The Next Four Years, the Biotech Agenda, and the Human Future
The Next Four Years, the Biotech Agenda, and the Human Future
Thursday, December 9, 2004
The Graduate Center
City University of New York
New York City
On December 9, 2004, over 400 New Yorkers gathered to hear five noted academics, authors and activists make the case that liberals and progressives need to support socially responsible control over the new human genetic technologies as a priority concern. Presentations were followed by lively discussion.
A report on the Symposium follows. It contains:
The new human biotechnologies pose some of the most controversial and divisive political challenges of our time. Although many applications promise new ways of preventing and curing disease, others encourage new forms of discrimination, racism, and exclusion. Still others could open the door to a high-tech consumer eugenics that could radically alter the nature of humanity and undermine the foundations of civil society. Meanwhile, the biotech industry has moved rapidly to frame public debate in its favor and build influence within the political parties. With the conclusion of the November elections, liberals and progressives need to consider deeply the implications of the new human biotechnologies for social justice, equality, and democracy.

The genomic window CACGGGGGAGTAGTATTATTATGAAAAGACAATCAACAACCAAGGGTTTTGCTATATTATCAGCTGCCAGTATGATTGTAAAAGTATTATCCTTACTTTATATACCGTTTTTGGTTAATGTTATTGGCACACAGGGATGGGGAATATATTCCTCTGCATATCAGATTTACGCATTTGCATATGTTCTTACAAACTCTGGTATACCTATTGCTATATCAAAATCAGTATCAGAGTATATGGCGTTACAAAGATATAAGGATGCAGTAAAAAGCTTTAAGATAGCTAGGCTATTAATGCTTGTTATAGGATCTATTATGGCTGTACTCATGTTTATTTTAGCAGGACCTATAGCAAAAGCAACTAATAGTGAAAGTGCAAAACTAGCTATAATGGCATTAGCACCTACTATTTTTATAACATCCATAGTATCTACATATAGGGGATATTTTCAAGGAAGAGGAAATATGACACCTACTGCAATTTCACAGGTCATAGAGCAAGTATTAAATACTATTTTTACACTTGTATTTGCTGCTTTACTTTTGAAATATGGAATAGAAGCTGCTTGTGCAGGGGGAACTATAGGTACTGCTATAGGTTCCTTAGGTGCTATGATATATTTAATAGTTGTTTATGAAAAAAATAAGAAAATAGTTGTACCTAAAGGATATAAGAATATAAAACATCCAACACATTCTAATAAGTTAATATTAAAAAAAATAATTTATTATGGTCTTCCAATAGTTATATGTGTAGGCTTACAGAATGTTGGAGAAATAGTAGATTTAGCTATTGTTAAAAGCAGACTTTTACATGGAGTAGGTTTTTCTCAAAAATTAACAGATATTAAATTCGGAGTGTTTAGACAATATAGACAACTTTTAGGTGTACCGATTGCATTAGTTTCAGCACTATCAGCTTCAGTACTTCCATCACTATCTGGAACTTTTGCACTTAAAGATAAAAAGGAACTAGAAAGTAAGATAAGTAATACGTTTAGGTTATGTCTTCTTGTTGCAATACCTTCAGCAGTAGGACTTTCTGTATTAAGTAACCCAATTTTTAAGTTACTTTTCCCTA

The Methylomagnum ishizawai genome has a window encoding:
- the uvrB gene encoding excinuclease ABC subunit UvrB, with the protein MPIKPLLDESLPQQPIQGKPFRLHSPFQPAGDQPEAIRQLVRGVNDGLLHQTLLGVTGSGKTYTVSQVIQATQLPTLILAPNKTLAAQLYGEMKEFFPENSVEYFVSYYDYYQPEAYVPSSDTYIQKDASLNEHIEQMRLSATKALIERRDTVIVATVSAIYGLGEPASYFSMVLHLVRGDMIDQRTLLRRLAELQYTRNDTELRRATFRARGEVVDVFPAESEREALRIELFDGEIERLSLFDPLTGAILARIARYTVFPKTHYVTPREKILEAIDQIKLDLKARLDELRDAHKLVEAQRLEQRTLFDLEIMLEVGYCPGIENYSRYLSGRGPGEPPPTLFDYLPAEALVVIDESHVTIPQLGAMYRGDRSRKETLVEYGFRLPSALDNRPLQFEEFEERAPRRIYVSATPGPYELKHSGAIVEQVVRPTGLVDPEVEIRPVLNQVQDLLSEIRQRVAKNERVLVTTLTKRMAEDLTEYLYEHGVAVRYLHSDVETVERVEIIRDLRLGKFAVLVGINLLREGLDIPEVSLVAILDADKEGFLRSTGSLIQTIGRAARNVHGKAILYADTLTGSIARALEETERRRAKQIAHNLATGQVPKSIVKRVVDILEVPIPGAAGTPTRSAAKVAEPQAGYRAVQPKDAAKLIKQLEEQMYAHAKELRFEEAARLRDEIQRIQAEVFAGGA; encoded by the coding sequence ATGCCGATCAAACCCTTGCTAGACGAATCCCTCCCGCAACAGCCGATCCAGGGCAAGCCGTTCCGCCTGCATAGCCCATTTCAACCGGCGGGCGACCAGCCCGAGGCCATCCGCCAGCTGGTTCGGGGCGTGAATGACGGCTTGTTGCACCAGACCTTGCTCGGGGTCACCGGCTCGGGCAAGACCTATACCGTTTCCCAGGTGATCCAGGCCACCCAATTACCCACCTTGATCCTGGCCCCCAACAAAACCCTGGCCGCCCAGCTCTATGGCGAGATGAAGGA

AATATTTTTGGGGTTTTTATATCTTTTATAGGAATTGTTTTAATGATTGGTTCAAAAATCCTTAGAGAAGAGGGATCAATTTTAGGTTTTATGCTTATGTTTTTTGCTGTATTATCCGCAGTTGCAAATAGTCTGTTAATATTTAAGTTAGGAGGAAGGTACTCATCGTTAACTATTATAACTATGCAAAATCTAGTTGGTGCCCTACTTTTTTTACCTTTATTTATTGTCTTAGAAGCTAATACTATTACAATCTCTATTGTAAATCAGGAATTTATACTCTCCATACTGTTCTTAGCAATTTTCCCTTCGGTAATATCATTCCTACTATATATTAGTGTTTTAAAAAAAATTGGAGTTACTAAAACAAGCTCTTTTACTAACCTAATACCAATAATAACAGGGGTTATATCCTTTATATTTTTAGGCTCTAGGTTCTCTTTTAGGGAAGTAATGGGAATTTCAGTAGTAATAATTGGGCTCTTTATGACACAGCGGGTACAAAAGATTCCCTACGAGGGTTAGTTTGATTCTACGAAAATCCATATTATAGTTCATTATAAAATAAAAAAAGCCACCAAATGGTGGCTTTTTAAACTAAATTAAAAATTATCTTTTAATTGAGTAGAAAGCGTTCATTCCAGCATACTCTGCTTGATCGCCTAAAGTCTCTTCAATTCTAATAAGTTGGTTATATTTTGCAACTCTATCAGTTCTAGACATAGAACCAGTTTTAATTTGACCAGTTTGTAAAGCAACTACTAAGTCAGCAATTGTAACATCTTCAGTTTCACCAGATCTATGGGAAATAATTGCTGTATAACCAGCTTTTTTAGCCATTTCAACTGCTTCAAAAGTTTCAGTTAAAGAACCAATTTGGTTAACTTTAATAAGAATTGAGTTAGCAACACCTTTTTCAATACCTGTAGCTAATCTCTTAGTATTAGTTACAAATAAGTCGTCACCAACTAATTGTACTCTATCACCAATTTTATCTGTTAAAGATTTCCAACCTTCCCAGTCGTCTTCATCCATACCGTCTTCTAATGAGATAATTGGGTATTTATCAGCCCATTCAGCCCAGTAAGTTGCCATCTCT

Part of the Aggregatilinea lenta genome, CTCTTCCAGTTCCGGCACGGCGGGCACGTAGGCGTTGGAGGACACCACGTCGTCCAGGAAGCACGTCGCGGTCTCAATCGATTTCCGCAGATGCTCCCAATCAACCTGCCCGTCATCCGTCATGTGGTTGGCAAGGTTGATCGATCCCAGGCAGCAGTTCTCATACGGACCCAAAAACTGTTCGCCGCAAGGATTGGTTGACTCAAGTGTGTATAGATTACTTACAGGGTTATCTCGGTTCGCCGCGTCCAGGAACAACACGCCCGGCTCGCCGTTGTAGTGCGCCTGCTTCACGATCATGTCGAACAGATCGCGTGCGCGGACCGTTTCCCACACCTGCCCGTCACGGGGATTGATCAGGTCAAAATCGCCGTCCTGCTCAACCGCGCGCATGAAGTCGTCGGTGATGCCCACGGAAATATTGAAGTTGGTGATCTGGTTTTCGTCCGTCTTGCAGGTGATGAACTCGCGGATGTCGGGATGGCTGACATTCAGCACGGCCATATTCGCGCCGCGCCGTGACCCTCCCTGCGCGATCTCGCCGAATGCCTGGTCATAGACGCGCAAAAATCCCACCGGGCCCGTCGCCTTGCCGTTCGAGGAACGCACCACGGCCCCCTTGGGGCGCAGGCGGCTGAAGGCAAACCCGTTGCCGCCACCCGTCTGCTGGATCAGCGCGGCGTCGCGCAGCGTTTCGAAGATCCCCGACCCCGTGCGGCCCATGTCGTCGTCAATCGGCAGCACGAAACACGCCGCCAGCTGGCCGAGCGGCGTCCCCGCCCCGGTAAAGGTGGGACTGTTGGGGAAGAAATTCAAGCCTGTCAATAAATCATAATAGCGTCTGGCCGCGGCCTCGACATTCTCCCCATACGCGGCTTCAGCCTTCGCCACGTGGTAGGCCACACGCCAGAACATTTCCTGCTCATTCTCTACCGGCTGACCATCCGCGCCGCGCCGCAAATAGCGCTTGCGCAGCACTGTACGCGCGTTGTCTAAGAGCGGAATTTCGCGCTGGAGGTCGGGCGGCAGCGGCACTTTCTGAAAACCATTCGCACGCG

David Levine, Director, Center for Continuting Education, The Graduate Center, CUNY
Richard Hayes, Executive Director, Center for Genetics and Society - Moderator
|Marcy Darnovsky, Ph.D., is Associate Executive Director of the Center for Genetics and Society and one of the emerging leaders in the new movement for responsible societal control over new human biotechnologies. She served as lead organizer of the May 2004 conference Gender and Justice in the Gene Age, helped lead the pro-choice opposition to California's Stem Cell Initiative, Proposition 71, and has written and spoken widely on these and related topics.
|Sheldon Krimsky, Ph.D., is Professor of Urban and Environmental Policy & Planning at Tufts University. His research has focused on the linkages between science/technology, ethics/values and public policy. He is the author of seven books, including Science and the Private Interest: Has the lure of profits corrupted biomedical research? (2003), and Biotechnics and Society: The Rise of Industrial Genetics (1991). Professor Krimsky has served on the National Institutes of Health's Recombinant DNA Advisory Committee, and chaired the Committee on Scientific Freedom and Responsibility for the American Association for the Advancement of Science.